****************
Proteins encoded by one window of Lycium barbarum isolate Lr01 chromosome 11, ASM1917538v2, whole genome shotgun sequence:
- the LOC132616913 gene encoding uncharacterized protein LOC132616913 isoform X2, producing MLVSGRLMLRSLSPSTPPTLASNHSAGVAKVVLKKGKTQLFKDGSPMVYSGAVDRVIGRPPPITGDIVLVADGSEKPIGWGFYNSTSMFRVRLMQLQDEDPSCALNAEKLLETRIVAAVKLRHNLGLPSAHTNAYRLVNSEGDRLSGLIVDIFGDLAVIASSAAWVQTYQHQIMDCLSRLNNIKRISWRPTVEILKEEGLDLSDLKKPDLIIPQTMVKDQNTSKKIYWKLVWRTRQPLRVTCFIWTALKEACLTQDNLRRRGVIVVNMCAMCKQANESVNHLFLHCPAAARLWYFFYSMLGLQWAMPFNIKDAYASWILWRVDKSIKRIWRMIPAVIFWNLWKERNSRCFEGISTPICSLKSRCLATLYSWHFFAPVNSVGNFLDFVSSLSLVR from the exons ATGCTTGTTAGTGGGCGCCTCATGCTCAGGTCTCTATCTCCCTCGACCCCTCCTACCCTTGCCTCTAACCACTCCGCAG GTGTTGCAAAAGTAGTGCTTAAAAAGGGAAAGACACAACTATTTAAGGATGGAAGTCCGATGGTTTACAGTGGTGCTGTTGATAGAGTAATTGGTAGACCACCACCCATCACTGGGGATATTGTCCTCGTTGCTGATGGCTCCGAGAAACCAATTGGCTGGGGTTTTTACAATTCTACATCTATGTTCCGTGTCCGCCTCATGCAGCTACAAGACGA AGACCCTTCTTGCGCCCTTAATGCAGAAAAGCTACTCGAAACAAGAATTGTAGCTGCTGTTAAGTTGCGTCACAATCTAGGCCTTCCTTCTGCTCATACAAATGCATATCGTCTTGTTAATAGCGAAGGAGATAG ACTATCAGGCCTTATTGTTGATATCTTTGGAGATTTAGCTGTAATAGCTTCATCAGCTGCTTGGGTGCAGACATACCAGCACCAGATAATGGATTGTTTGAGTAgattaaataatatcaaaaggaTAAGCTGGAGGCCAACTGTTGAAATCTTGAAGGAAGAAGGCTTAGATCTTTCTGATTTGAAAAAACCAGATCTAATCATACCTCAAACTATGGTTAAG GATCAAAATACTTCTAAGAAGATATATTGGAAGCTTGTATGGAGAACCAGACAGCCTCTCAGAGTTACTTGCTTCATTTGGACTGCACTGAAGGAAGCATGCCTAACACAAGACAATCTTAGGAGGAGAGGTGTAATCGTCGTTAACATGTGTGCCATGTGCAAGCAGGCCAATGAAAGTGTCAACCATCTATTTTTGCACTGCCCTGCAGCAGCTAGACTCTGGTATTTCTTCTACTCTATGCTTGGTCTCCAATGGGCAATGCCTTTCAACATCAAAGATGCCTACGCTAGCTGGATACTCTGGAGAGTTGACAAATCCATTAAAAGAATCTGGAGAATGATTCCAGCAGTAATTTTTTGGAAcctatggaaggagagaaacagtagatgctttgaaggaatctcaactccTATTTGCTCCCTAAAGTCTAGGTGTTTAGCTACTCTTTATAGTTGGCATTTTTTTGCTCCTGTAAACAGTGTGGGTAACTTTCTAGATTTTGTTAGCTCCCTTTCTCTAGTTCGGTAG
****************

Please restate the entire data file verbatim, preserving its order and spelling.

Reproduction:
Proteins encoded by one window of Lycium barbarum isolate Lr01 chromosome 11, ASM1917538v2, whole genome shotgun sequence:
- the LOC132616913 gene encoding uncharacterized protein LOC132616913 isoform X2, producing MLVSGRLMLRSLSPSTPPTLASNHSAGVAKVVLKKGKTQLFKDGSPMVYSGAVDRVIGRPPPITGDIVLVADGSEKPIGWGFYNSTSMFRVRLMQLQDEDPSCALNAEKLLETRIVAAVKLRHNLGLPSAHTNAYRLVNSEGDRLSGLIVDIFGDLAVIASSAAWVQTYQHQIMDCLSRLNNIKRISWRPTVEILKEEGLDLSDLKKPDLIIPQTMVKDQNTSKKIYWKLVWRTRQPLRVTCFIWTALKEACLTQDNLRRRGVIVVNMCAMCKQANESVNHLFLHCPAAARLWYFFYSMLGLQWAMPFNIKDAYASWILWRVDKSIKRIWRMIPAVIFWNLWKERNSRCFEGISTPICSLKSRCLATLYSWHFFAPVNSVGNFLDFVSSLSLVR from the exons ATGCTTGTTAGTGGGCGCCTCATGCTCAGGTCTCTATCTCCCTCGACCCCTCCTACCCTTGCCTCTAACCACTCCGCAG GTGTTGCAAAAGTAGTGCTTAAAAAGGGAAAGACACAACTATTTAAGGATGGAAGTCCGATGGTTTACAGTGGTGCTGTTGATAGAGTAATTGGTAGACCACCACCCATCACTGGGGATATTGTCCTCGTTGCTGATGGCTCCGAGAAACCAATTGGCTGGGGTTTTTACAATTCTACATCTATGTTCCGTGTCCGCCTCATGCAGCTACAAGACGA AGACCCTTCTTGCGCCCTTAATGCAGAAAAGCTACTCGAAACAAGAATTGTAGCTGCTGTTAAGTTGCGTCACAATCTAGGCCTTCCTTCTGCTCATACAAATGCATATCGTCTTGTTAATAGCGAAGGAGATAG ACTATCAGGCCTTATTGTTGATATCTTTGGAGATTTAGCTGTAATAGCTTCATCAGCTGCTTGGGTGCAGACATACCAGCACCAGATAATGGATTGTTTGAGTAgattaaataatatcaaaaggaTAAGCTGGAGGCCAACTGTTGAAATCTTGAAGGAAGAAGGCTTAGATCTTTCTGATTTGAAAAAACCAGATCTAATCATACCTCAAACTATGGTTAAG GATCAAAATACTTCTAAGAAGATATATTGGAAGCTTGTATGGAGAACCAGACAGCCTCTCAGAGTTACTTGCTTCATTTGGACTGCACTGAAGGAAGCATGCCTAACACAAGACAATCTTAGGAGGAGAGGTGTAATCGTCGTTAACATGTGTGCCATGTGCAAGCAGGCCAATGAAAGTGTCAACCATCTATTTTTGCACTGCCCTGCAGCAGCTAGACTCTGGTATTTCTTCTACTCTATGCTTGGTCTCCAATGGGCAATGCCTTTCAACATCAAAGATGCCTACGCTAGCTGGATACTCTGGAGAGTTGACAAATCCATTAAAAGAATCTGGAGAATGATTCCAGCAGTAATTTTTTGGAAcctatggaaggagagaaacagtagatgctttgaaggaatctcaactccTATTTGCTCCCTAAAGTCTAGGTGTTTAGCTACTCTTTATAGTTGGCATTTTTTTGCTCCTGTAAACAGTGTGGGTAACTTTCTAGATTTTGTTAGCTCCCTTTCTCTAGTTCGGTAG